Despite the Oscar shade, a Golden Globe snub, and the “minimally talented spoiled brat” insult, Angelina Jolie’s war drama “Unbroken” (which she directed) continues to garner critical praise. Heck, even Jennifer Aniston, her former tabloid nemesis, called the film “beautiful and wonderful” and said that Jolie did a “gorgeous job.”
What’s more, ticket sales have been doing much better than expected. According to Box Office Mojo, as a of Jan. 20, “Unbroken” has earned over $109 million domestically. Inkoo Kang at Indie Wire called it “the sleeper hit of the holiday/Oscar season.”
Maybe it was the prestige award snubs or leaked catty digs about her lack of talent, that led Celebitchy to ask “Does Angelina Jolie deserve credit for the box office success of ‘Unbroken’?”
They link to an article on Variety that credits the film’s uplifting theme as being a major reason why it did well during the holiday season. To be fair, the Variety article never speculated as to whether Jolie deserved directorial credit, but Celebitchy blatantly posed that very question in their headline.
A commentator named Velourazuren summed up why asking if Jolie deserved credit, felt insulting:
“I don’t recall anyone ever asking if Martin Scorsese or Steven Spielberg or James Cameron should get credit for their successful films. Seems like it’s assumed they would. Why is that question asked of a female director?”
It’s a provocative question, and it does make me wonder, in this instance, how someone’s gender influences their perceived competency. There was a lot of press recently about a new study that found that the number of female directors directing the top 250 grossing films, has actually declined over a 17 year period.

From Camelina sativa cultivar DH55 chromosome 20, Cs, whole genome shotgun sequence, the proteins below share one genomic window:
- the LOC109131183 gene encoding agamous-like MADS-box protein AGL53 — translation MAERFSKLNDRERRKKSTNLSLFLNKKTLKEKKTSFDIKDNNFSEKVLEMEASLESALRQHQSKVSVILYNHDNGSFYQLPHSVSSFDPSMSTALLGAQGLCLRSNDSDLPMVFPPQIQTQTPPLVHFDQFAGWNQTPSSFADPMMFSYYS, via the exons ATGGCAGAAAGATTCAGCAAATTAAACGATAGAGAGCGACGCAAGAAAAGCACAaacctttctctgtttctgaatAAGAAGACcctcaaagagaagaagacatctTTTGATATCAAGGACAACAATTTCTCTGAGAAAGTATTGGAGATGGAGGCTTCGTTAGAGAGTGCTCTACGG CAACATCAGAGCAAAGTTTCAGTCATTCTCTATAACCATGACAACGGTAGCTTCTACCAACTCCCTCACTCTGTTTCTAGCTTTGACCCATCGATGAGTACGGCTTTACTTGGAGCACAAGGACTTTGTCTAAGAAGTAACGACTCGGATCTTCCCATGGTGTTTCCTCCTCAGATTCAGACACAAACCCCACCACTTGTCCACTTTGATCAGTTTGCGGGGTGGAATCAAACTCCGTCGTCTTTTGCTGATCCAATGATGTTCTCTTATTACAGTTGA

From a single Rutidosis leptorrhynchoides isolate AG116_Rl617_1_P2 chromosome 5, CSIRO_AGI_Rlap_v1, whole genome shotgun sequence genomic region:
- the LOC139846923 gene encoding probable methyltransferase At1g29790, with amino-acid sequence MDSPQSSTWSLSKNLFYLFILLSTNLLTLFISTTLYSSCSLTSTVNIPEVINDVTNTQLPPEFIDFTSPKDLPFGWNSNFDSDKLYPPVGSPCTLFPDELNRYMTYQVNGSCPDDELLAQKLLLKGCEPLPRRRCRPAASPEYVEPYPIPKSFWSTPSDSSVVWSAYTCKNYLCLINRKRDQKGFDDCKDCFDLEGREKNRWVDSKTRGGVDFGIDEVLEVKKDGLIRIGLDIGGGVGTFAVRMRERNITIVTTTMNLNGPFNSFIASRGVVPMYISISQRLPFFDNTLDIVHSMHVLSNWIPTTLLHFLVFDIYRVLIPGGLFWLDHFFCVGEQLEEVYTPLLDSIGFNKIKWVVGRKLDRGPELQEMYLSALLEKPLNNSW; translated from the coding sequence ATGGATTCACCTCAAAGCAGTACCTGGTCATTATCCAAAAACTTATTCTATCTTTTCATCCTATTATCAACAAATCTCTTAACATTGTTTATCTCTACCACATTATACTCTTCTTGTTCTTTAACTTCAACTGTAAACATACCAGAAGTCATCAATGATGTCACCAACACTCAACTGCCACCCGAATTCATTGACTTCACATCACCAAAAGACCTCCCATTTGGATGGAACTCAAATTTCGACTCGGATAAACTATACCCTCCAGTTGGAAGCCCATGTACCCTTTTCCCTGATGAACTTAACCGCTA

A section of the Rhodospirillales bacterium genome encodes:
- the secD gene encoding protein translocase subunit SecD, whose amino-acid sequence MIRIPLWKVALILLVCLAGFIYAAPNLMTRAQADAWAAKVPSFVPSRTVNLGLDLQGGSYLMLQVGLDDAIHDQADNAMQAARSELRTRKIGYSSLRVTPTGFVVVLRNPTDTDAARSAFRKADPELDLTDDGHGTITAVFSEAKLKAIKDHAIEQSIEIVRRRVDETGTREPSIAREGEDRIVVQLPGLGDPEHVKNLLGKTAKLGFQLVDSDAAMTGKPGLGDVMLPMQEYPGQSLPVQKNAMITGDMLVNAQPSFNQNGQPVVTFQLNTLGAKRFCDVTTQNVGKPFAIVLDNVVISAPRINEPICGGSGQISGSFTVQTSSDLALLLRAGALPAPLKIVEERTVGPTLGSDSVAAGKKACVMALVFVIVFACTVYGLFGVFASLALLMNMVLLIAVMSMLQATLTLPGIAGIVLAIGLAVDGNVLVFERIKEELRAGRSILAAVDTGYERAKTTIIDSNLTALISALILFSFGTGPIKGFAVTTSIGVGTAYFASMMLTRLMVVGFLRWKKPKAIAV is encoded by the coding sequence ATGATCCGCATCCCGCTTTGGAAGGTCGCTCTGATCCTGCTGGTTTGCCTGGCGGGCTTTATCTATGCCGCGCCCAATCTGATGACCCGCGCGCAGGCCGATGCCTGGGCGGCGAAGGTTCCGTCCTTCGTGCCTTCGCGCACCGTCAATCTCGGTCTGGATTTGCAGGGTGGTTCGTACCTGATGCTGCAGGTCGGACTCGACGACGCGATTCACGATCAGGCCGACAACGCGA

Certainly, it could be argued that all actors (both men and women) struggle to be taken seriously when they try their hand at directing. But Jolie isn’t just any actor looking to make a directorial transition, she’s a mega movie star with a scandal tinged past. Sure, she won an Oscar, and in recent years she’s garnered praise for her devotion to humanitarian causes, but for most of her career she’s been lauded just as much, if not more, for her beauty and sex appeal as she has her talent and good deeds.
Of course, the benefit to having a sexy image is pretty obvious. Being considered “hot” means more exposure and therefore greater economic opportunity. But the shelf life of famous “hotties” has been historically short, and the tragic aging beauty has become it’s own tired stereotype. But so often the real tragedy is when, women who are celebrated for their sex appeal, try to do work that is more substantive.
Ethan Hawke touched upon this in an interview recently, saying people wanted Jolie to be Marilyn Monroe and to “burn out.” He went on to say “the fact that Angelina has transcended the way the world objectified her and is making serious films, she deserves all the positive things that are happening.”
It’s not entirely clear as to whether Jolie has in fact “transcended the way the world objectified her.” She’s still regarded as a great beauty and gets a fair amount of praise for this. But that’s all beside the point. Right now she’s making waves in a field that for whatever reason, doesn’t have many women. If Angelina Jolie can go from a woman girls were told they should look like, to a woman who inspires girls to roll up their sleeves and get to work- even if you’re the only girl doing it, then that has to be at least as good as being nominated for an Oscar.